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Isolated hepatitis B surface antigenemia in an HIV-1-positive individual

Smith, Sarah; Mounzer, Karam

doi: 10.1097/QAD.0000000000000226

Philadelphia FIGHT, Philadelphia, Pennsylvania, USA.

Correspondence to Sarah Smith, PA-C, Philadelphia FIGHT, Philadelphia, Pennsylvania, USA. E-mail:

Received 16 January, 2014

Accepted 26 January, 2014

Screening for hepatitis B virus (HBV) infection is a critical part of HIV care because both HIV and HBV share the same risk factors of transmission. The interpretation of hepatitis B serology in an HIV-infected patient is well defined. We report the first case of an HIV-infected patient with a positive hepatitis B surface antigen, negative core antibody, and a negative HBV DNA following HBV vaccination.

A 34-year-old Latino man was diagnosed on 1 February 2008 with HIV disease, which he acquired through MSM after previously testing negative. His past medical history was remarkable for childhood epilepsy, a functional heart murmur, syphilis, seasonal allergies, anal condyloma, tobaccoism, depressive disorder, and insomnia. He denied substance use. He had a full hepatitis A/B/C screening as part of his initial assessment and all his serologies came back negative. Hepatitis A and B vaccines were administered. Shortly thereafter, he was screened and subsequently enrolled in a phase 3 clinical trial targeting antiretroviral naive HIV-1-positive individuals and was randomized in a placebo-controlled manner to receiving Stribild versus Atripla. His screening laboratories revealed a positive hepatitis B surface antigen (HBsAg) and that was confirmed by the laboratory. Full laboratory data can be seen in Table 1. The patient was completely asymptomatic and he denied any right upper quadrant pain, rash, dark urine, loss of appetite, fever, or arthralgias. His physical examination was unremarkable for jaundice, scleral icterus, abdominal pain, and rash. Subsequent laboratory testing failed to reveal the presence of hepatitis B core antibody (Anti-HBc), nor did he mount any signs of active hepatitis. Additionally, his HBsAg became undetectable at retesting approximately 1 year after his initial positive test.

Table 1

Table 1

Isolated transient hepatitis B surface antigenemia following hepatitis B vaccination is not uncommon. Numerous studies have shown a false-positive HBV surface antigenemia in between 17% and 65% of neonates, which was seen between 33 h and 8 days after vaccination. This effect lasted for up to 21 days in these studies [1–3]. In a study conducted by Otag [4], three false-positive HBsAgs were seen in 44 patients studied (7%) after one vaccination with three different hepatitis B vaccines: Engerix B, Hepavax Gene, and Gen Hevac B. All of these participants were positive at 24 h and negative at 3 days. Other studies have shown results as high as 47% in adults [5]. Of note, all of these studies were conducted in HIV-negative individuals. After a thorough chart review, it was noted that the patient received a Twinrix vaccine 2 days prior to obtaining the HBsAg positivity.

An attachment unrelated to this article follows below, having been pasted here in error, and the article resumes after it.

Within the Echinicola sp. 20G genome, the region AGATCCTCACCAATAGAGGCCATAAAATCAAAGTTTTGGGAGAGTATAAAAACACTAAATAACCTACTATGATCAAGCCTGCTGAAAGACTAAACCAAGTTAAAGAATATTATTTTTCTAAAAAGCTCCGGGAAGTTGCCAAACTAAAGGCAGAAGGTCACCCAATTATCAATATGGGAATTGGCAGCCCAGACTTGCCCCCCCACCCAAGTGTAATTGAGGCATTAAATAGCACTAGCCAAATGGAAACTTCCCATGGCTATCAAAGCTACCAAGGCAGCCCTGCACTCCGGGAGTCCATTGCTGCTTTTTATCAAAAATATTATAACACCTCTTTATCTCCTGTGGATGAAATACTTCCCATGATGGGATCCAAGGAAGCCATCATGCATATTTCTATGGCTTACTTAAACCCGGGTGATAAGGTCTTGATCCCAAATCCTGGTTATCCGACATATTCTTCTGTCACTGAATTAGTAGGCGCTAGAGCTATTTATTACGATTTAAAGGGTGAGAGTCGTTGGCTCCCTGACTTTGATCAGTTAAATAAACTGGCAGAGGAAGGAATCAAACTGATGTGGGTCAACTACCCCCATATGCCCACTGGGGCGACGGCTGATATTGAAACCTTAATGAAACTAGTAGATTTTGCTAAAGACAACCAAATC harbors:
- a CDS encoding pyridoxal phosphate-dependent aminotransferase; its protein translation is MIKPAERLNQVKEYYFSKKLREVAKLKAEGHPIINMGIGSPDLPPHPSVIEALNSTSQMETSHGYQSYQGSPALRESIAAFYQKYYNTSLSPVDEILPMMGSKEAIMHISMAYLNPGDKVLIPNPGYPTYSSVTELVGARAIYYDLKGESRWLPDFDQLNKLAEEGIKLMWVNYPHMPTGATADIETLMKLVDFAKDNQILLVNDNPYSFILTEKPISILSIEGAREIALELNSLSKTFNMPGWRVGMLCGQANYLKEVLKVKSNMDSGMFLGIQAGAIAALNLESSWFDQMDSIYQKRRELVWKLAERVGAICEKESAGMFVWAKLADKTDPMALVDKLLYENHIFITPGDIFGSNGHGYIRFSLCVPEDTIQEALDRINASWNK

This transient HBsAg occurred after a dose of Twinrix, which contains half of the standard dose of a HBsAg in a conventional HBV vaccine. As far as we know, this is the first case report of HBV surface antigenemia captured following Recombivax, which is the HBV vaccine component of the Twinrix. This antigenemia was depicted 48 h after vaccination. Antiretroviral therapy initiation with a TDF/FTC-based regimen, the treatment of choice of HBV, rendered the follow-up and usage of the HBsAg and HBV DNA, as markers of acute hepatitis B infection, unreliable. The fact that the patient never mounted an anti-HBc response ruled out a previous exposure to HBV. Hence, the only plausible explanation accounting for his positive HBV surface antigenemia would have been the passive detection of HBV surface Ag administered during vaccination. The explanation for detecting a positive surface Ag in our patient is the fact that the assay used will depict HBsAg irrespective of whether it is derived from an acute viral infection or passively transmitted following vaccination. The clearance period of passive transmission of antigenemia can last up to a few weeks [4].

In summary, the detection of an isolated positive HBsAg does not always imply an acute HBV infection and should prompt clinicians to investigate the timing of the blood test in regard to a recent HBV vaccination, before initiating HBV infection work-up. This will minimize both the psychological burden on the patient and healthcare cost.

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Conflicts of interest

There are no conflicts of interest.

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